FOREX-Yen nears 33-mth low as Japan avoids direct G20 criticism

Mon Feb 18, 2013 1:38am EST

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By Hideyuki Sano and Ian Chua

TOKYO/SYDNEY, Feb 18 (Reuters) - The yen weakened across the board on Monday, edging near a 33-month low versus the dollar, after Japan escaped direct criticism from its G20 peers on bold reflationary plans that have seen the yen falling.

The Japanese currency dropped further after Prime Minister Shinzo Abe said buying foreign bonds could be among options for the Bank of Japan.

Abe's comments came after the G20 meeting on Friday and Saturday did not single out Tokyo as manipulating currencies for gaining competitive edge.

"The markets seem to interpret that the G20 gave a nod to Japan's position that the yen is adjusting from excessive strength in the past. However, if Japanese policy makers try to verbally intervene by mentioning specific levels, that's probably off-limits," said a trader at a Japanese trading house.

"I'd imagine the dollar could rise a few yen more but if it rises to 100 yen, that will cause more friction (with Japan's major trading partners)," he added.

While the G20 also said its members did not target exchange rates for competitive purposes, Abe reiterated on Monday that the BOJ's monetary easing is aimed at beating deflation, not weakening the yen.

The dollar rose 0.5 percent to 93.98 yen, having bounced smartly from a low near 92.20 on Friday. It came within reach of a 33-month peak around 94.47 set a week ago, though profit-taking by speculators prevented it from testing that level.

The euro gained 0.3 percent to 125.30 yen, edging towards a 34-month high of 127.71 yen hit earlier this month.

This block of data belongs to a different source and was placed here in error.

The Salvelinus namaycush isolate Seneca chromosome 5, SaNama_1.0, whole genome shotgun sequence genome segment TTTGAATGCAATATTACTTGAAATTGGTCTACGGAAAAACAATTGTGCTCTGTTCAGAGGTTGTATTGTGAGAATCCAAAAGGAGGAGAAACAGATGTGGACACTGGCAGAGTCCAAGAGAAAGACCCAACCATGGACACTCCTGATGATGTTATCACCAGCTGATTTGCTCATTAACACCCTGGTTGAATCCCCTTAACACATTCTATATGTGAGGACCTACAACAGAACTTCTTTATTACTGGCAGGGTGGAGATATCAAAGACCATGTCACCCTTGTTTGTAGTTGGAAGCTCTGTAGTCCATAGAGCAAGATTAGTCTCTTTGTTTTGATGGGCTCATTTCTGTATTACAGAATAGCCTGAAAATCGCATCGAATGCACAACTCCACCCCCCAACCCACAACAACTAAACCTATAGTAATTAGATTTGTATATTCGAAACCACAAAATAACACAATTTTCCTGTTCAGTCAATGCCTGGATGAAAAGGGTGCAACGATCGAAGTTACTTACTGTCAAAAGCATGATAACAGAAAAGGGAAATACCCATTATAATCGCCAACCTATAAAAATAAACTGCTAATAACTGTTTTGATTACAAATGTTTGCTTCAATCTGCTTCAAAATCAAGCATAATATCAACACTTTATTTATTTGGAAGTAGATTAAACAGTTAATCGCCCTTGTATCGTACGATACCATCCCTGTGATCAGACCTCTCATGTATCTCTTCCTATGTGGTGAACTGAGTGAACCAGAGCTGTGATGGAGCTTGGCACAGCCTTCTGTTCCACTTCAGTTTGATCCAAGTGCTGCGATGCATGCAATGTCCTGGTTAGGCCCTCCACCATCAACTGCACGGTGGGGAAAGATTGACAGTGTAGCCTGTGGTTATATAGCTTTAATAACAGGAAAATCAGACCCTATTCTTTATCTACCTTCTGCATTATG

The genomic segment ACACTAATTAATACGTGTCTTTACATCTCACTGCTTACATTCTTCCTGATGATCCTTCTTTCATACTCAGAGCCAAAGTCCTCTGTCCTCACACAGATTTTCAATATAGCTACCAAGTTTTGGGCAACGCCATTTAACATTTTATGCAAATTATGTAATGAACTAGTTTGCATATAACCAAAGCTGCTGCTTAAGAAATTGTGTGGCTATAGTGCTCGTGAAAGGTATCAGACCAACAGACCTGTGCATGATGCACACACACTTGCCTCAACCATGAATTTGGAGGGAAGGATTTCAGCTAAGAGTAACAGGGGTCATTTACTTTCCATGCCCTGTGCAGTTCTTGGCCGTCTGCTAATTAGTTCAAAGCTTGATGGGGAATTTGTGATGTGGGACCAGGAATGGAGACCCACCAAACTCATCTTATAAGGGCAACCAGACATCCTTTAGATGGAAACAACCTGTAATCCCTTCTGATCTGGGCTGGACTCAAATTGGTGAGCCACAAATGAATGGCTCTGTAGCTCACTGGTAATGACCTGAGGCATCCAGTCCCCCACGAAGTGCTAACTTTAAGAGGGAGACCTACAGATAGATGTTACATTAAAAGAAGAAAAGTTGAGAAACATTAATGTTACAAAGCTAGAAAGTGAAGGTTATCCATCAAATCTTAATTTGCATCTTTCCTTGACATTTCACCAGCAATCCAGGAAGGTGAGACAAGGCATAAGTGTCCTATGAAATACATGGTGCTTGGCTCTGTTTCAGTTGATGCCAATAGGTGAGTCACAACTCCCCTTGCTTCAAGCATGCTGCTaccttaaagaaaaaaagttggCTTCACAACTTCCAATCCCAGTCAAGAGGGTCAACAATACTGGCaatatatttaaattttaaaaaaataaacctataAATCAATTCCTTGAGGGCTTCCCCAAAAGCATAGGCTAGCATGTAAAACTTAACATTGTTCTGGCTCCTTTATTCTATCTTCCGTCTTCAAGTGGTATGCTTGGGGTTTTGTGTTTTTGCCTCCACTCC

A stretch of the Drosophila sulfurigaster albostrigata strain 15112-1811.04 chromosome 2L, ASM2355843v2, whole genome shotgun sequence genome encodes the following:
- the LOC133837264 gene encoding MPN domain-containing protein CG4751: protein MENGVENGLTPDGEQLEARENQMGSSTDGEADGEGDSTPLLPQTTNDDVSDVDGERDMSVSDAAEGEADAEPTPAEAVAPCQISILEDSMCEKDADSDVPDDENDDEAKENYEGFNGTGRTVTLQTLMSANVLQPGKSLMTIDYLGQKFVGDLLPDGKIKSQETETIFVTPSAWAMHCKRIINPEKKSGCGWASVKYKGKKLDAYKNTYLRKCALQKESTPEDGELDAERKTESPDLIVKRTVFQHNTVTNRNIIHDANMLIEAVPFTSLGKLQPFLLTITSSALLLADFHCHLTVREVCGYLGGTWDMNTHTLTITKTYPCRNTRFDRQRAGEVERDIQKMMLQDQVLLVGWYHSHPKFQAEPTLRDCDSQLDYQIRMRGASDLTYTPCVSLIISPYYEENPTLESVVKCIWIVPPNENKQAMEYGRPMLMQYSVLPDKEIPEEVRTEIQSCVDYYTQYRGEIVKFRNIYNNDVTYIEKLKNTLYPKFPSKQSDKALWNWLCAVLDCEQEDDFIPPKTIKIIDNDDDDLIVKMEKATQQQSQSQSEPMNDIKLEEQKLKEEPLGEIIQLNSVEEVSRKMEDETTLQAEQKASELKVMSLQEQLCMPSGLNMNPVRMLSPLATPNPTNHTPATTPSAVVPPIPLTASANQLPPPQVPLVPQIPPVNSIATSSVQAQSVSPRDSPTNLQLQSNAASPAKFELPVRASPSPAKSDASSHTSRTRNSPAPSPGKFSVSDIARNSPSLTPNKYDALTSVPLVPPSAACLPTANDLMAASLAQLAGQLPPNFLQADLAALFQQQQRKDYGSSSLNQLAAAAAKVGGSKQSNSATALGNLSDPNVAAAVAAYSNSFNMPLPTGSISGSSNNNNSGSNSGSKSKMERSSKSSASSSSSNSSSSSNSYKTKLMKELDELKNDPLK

Yen bears had turned cautious last week, worried Japan might be openly criticised for allowing the yen to weaken.

In the week ended Feb. 12, currency speculators cut bets against the yen, although they remained bearish on the currency.

"A lightly more nuanced tone in the G20 communique should reassure Japanese policymakers and the market by removing the risk of Japan being labelled as a currency manipulator," analysts at Barclays Capital wrote in a client note.

They said the yen's medium-term downward trend is intact and maintained their 12-month forecast of 100 for dollar/yen.

NEW GOVERNOR

The market's focus is now on Abe's nominee for the next BOJ governor, expected in coming days.

Sources told Reuters that former top financial bureaucrat Toshiro Muto is leading the field of candidates. It is expected that he would intensify stimulus efforts to reflate the economy.

The euro was listless, staying near a three-week low against the greenback set last Friday.

The single currency has fallen about 2.5 percent since peaking at a 15-month high of $1.3711 on Feb 1 as worries about the health of the euro zone economy weighed on sentiment. Last week, data showed the region slipped into a deeper recession than expected in the last three months of 2012.

"The data has made a rate cut by the European Central Bank more realistic. The euro will come under pressure from its weak economic fundamentals," said Daisuke Uno, chief strategist at Sumitomo Mitsui Bank.

The common currency dipped 0.2 percent to $1.3334, though it has support near $1.3310, the 38.2 percent retracement level of its Nov-Feb rally, where it rebounded on Friday.

Some traders expect the single currency to encounter more pressure ahead of an election in Italy on Feb 24-25, with some investors worrying whether there will be stable government after the election.

The British pound also flirted with a 6-1/2-month low of $1.5462 set Friday, last trading at $1.5473. A Bank of England policymaker said on Saturday the currency may need to weaken further to rebalance Britain's economy.

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